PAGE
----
Fun Stuff

Driving a Sports Car in the Winter Makes Commuting a Vacation

If you’ve ever taken a much-needed mid-winter vacation to someplace warm and sunny, you’ll know how I felt when I twisted that left-hand starter in the Porsche 718 Boxster. The engine snarled to life, the shifter fell perfectly to hand, and that bucket seat felt tailor-made to hug me. It didn’t even matter that the weather was too grey and cold to put the top down; simply driving such a wonderful, engaging machine can have an utterly restorative effect during this drabbest of seasons, just like that first kiss of sunshine on your face when you step off the plane.

That’s right, I was breaking the cardinal roadster rule by spending my mid-February driving around in a pair of slinky, low-slung convertibles, despite the grungy roads, and it was downright blissful. You should do it, too.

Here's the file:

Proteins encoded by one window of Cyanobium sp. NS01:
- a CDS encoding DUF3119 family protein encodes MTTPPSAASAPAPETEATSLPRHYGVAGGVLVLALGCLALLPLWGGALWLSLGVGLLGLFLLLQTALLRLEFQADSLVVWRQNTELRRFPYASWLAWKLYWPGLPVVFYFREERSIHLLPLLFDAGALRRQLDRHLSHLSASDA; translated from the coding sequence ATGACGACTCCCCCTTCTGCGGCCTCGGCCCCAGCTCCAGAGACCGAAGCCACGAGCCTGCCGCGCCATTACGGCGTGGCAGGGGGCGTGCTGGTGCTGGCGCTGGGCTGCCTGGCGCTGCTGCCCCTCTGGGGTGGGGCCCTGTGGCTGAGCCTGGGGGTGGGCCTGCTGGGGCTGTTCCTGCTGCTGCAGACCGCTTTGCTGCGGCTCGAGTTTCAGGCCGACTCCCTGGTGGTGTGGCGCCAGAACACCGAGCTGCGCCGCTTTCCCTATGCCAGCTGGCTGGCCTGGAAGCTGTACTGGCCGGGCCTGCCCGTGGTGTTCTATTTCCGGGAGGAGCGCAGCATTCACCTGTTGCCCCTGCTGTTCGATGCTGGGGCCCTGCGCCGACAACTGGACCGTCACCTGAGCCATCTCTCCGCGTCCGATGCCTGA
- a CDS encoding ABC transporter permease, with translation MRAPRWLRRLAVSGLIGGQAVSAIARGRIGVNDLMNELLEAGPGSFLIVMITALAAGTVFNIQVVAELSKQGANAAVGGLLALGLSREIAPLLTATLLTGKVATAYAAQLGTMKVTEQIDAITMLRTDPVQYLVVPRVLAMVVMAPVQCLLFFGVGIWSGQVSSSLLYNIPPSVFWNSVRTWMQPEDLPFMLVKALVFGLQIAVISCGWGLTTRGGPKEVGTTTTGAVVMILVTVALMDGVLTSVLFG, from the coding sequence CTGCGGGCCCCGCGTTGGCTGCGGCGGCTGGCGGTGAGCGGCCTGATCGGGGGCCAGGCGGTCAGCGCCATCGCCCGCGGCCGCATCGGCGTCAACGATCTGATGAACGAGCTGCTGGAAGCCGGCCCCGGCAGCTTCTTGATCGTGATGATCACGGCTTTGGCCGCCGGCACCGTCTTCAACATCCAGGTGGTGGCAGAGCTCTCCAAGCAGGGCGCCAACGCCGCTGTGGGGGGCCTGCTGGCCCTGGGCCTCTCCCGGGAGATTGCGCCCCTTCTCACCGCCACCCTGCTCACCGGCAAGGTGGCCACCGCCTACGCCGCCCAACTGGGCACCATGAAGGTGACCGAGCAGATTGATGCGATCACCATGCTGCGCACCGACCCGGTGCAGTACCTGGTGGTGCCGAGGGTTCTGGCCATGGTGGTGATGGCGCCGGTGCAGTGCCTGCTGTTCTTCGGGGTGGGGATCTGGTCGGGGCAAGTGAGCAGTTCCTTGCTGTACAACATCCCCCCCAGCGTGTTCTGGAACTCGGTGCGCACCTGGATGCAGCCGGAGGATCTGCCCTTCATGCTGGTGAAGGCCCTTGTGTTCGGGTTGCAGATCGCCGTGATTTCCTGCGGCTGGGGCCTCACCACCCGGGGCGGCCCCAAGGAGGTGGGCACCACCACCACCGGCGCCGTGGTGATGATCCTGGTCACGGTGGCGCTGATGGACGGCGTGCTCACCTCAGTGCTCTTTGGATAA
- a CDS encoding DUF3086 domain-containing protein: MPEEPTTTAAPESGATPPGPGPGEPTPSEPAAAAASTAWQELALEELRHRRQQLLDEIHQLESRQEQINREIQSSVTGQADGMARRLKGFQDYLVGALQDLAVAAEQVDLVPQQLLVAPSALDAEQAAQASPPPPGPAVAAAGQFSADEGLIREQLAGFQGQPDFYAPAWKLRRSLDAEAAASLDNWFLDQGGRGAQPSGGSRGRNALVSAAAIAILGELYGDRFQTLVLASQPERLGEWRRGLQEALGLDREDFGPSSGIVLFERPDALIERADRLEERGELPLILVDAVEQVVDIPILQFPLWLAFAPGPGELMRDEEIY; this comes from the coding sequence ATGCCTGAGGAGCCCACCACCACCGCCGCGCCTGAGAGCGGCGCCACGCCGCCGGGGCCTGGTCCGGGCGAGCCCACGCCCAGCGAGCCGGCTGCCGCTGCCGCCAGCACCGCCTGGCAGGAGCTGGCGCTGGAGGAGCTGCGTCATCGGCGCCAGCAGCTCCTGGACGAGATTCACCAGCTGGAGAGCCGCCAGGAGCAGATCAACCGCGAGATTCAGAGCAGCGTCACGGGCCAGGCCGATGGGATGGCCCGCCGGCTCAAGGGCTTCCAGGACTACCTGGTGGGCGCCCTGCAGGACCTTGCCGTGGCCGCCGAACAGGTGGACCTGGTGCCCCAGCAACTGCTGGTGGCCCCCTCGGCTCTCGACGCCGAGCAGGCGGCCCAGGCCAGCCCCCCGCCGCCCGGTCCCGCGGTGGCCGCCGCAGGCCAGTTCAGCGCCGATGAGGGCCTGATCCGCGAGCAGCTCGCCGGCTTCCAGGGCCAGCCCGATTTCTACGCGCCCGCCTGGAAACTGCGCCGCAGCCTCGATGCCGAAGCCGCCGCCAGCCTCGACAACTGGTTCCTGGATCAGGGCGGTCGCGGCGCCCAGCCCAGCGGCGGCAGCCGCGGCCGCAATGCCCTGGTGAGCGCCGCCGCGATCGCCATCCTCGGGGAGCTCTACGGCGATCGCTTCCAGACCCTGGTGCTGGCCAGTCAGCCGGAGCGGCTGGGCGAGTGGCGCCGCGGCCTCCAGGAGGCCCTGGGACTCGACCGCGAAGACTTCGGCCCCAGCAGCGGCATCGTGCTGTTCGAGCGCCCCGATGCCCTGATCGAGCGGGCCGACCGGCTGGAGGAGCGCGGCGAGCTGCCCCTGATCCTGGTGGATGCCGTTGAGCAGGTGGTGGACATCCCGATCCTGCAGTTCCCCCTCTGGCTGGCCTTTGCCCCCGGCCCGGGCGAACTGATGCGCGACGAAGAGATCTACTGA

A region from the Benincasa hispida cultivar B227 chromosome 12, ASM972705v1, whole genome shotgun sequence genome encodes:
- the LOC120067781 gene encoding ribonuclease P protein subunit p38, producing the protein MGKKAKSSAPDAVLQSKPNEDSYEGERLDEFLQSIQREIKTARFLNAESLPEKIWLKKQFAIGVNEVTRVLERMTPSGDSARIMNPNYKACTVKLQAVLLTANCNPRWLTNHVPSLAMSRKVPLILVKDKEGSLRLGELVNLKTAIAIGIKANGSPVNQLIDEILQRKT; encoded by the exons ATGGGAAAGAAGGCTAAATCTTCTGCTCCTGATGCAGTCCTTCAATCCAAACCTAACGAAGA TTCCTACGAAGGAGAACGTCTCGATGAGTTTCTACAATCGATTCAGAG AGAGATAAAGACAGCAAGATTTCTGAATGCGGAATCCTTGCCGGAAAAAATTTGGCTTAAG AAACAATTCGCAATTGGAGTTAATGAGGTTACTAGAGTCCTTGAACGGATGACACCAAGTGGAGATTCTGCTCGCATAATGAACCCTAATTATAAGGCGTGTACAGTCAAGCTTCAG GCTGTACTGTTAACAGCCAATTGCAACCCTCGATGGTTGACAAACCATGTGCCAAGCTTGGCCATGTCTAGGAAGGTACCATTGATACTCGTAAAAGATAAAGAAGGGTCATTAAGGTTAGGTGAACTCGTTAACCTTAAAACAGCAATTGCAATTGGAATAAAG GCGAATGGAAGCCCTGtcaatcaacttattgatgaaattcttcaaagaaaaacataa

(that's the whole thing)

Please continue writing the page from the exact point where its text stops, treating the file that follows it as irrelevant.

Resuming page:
What’s the Big Deal?

Far too many sports car buyers think their machines can only be enjoyed if used as an occasional toy reserved for blue-sky days, likely kept tucked away from all the elements the vast majority of the time. But here’s the thing: it’s still just a car, and if it’s a modern one, it has been engineered to survive a winter here, just like any other car.

All those poor souls stashing their fair-weather playthings are missing out on the delights a roadster provides, like the unmatched connectedness from the steering wheel to the pavement. A roadster’s responsiveness to small, measured steering or throttle inputs is an increasingly rare treat in the automotive realm these days, but top it all off with open-air freedom, and it’s an experience unmatched by anything else on four wheels.